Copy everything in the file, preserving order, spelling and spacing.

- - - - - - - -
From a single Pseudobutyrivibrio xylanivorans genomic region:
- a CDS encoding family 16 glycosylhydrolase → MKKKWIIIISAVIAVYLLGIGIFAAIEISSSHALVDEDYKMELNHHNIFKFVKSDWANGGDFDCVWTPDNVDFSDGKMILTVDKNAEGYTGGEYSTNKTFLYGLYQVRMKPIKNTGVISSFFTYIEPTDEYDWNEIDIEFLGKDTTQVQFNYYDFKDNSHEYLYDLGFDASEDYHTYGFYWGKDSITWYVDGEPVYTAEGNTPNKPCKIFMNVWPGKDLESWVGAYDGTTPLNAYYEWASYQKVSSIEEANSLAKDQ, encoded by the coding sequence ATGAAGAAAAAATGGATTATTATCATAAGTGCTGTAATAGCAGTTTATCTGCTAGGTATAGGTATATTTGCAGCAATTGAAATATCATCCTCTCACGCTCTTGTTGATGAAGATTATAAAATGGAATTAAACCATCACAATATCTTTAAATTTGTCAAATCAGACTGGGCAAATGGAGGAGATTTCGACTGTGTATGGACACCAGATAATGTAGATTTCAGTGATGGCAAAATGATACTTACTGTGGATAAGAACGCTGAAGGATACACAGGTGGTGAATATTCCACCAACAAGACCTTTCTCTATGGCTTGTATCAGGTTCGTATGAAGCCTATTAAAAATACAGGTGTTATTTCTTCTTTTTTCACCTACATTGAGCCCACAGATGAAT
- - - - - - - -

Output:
From a single Pseudobutyrivibrio xylanivorans genomic region:
- a CDS encoding family 16 glycosylhydrolase → MKKKWIIIISAVIAVYLLGIGIFAAIEISSSHALVDEDYKMELNHHNIFKFVKSDWANGGDFDCVWTPDNVDFSDGKMILTVDKNAEGYTGGEYSTNKTFLYGLYQVRMKPIKNTGVISSFFTYIEPTDEYDWNEIDIEFLGKDTTQVQFNYYDFKDNSHEYLYDLGFDASEDYHTYGFYWGKDSITWYVDGEPVYTAEGNTPNKPCKIFMNVWPGKDLESWVGAYDGTTPLNAYYEWASYQKVSSIEEANSLAKDQ, encoded by the coding sequence ATGAAGAAAAAATGGATTATTATCATAAGTGCTGTAATAGCAGTTTATCTGCTAGGTATAGGTATATTTGCAGCAATTGAAATATCATCCTCTCACGCTCTTGTTGATGAAGATTATAAAATGGAATTAAACCATCACAATATCTTTAAATTTGTCAAATCAGACTGGGCAAATGGAGGAGATTTCGACTGTGTATGGACACCAGATAATGTAGATTTCAGTGATGGCAAAATGATACTTACTGTGGATAAGAACGCTGAAGGATACACAGGTGGTGAATATTCCACCAACAAGACCTTTCTCTATGGCTTGTATCAGGTTCGTATGAAGCCTATTAAAAATACAGGTGTTATTTCTTCTTTTTTCACCTACATTGAGCCCACAGATGAAT